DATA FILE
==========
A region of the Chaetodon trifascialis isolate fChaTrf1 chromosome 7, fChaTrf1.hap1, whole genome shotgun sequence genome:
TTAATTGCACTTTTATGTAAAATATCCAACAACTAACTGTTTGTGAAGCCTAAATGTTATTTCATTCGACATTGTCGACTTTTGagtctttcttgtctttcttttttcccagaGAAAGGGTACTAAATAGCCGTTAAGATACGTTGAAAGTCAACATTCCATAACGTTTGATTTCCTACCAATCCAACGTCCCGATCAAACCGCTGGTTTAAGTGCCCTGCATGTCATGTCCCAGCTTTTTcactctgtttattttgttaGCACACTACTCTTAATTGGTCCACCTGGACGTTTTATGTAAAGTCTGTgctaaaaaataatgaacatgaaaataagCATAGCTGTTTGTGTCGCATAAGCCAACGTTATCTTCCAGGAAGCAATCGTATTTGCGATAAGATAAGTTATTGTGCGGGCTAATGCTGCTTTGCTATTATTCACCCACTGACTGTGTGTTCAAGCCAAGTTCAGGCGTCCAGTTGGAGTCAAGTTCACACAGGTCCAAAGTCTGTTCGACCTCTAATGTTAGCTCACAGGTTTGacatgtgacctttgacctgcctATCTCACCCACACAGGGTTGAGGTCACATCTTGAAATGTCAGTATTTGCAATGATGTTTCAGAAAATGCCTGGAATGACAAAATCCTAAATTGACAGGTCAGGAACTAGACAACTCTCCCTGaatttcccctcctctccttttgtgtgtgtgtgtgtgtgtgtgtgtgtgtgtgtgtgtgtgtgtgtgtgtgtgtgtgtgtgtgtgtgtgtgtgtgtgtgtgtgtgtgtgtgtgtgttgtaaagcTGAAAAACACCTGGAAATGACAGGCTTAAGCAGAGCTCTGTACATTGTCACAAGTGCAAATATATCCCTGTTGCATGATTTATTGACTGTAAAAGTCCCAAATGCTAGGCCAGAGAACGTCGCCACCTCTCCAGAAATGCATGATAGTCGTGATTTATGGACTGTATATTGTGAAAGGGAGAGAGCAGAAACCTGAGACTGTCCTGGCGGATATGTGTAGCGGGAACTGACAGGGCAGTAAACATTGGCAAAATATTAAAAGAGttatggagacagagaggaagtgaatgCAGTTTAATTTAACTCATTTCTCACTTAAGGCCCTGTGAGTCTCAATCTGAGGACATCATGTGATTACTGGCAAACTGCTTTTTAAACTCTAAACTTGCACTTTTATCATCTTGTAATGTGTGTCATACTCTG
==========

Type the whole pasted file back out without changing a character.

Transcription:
A region of the Chaetodon trifascialis isolate fChaTrf1 chromosome 7, fChaTrf1.hap1, whole genome shotgun sequence genome:
TTAATTGCACTTTTATGTAAAATATCCAACAACTAACTGTTTGTGAAGCCTAAATGTTATTTCATTCGACATTGTCGACTTTTGagtctttcttgtctttcttttttcccagaGAAAGGGTACTAAATAGCCGTTAAGATACGTTGAAAGTCAACATTCCATAACGTTTGATTTCCTACCAATCCAACGTCCCGATCAAACCGCTGGTTTAAGTGCCCTGCATGTCATGTCCCAGCTTTTTcactctgtttattttgttaGCACACTACTCTTAATTGGTCCACCTGGACGTTTTATGTAAAGTCTGTgctaaaaaataatgaacatgaaaataagCATAGCTGTTTGTGTCGCATAAGCCAACGTTATCTTCCAGGAAGCAATCGTATTTGCGATAAGATAAGTTATTGTGCGGGCTAATGCTGCTTTGCTATTATTCACCCACTGACTGTGTGTTCAAGCCAAGTTCAGGCGTCCAGTTGGAGTCAAGTTCACACAGGTCCAAAGTCTGTTCGACCTCTAATGTTAGCTCACAGGTTTGacatgtgacctttgacctgcctATCTCACCCACACAGGGTTGAGGTCACATCTTGAAATGTCAGTATTTGCAATGATGTTTCAGAAAATGCCTGGAATGACAAAATCCTAAATTGACAGGTCAGGAACTAGACAACTCTCCCTGaatttcccctcctctccttttgtgtgtgtgtgtgtgtgtgtgtgtgtgtgtgtgtgtgtgtgtgtgtgtgtgtgtgtgtgtgtgtgtgtgtgtgtgtgtgtgtgtgtgtgtgtgttgtaaagcTGAAAAACACCTGGAAATGACAGGCTTAAGCAGAGCTCTGTACATTGTCACAAGTGCAAATATATCCCTGTTGCATGATTTATTGACTGTAAAAGTCCCAAATGCTAGGCCAGAGAACGTCGCCACCTCTCCAGAAATGCATGATAGTCGTGATTTATGGACTGTATATTGTGAAAGGGAGAGAGCAGAAACCTGAGACTGTCCTGGCGGATATGTGTAGCGGGAACTGACAGGGCAGTAAACATTGGCAAAATATTAAAAGAGttatggagacagagaggaagtgaatgCAGTTTAATTTAACTCATTTCTCACTTAAGGCCCTGTGAGTCTCAATCTGAGGACATCATGTGATTACTGGCAAACTGCTTTTTAAACTCTAAACTTGCACTTTTATCATCTTGTAATGTGTGTCATACTCTG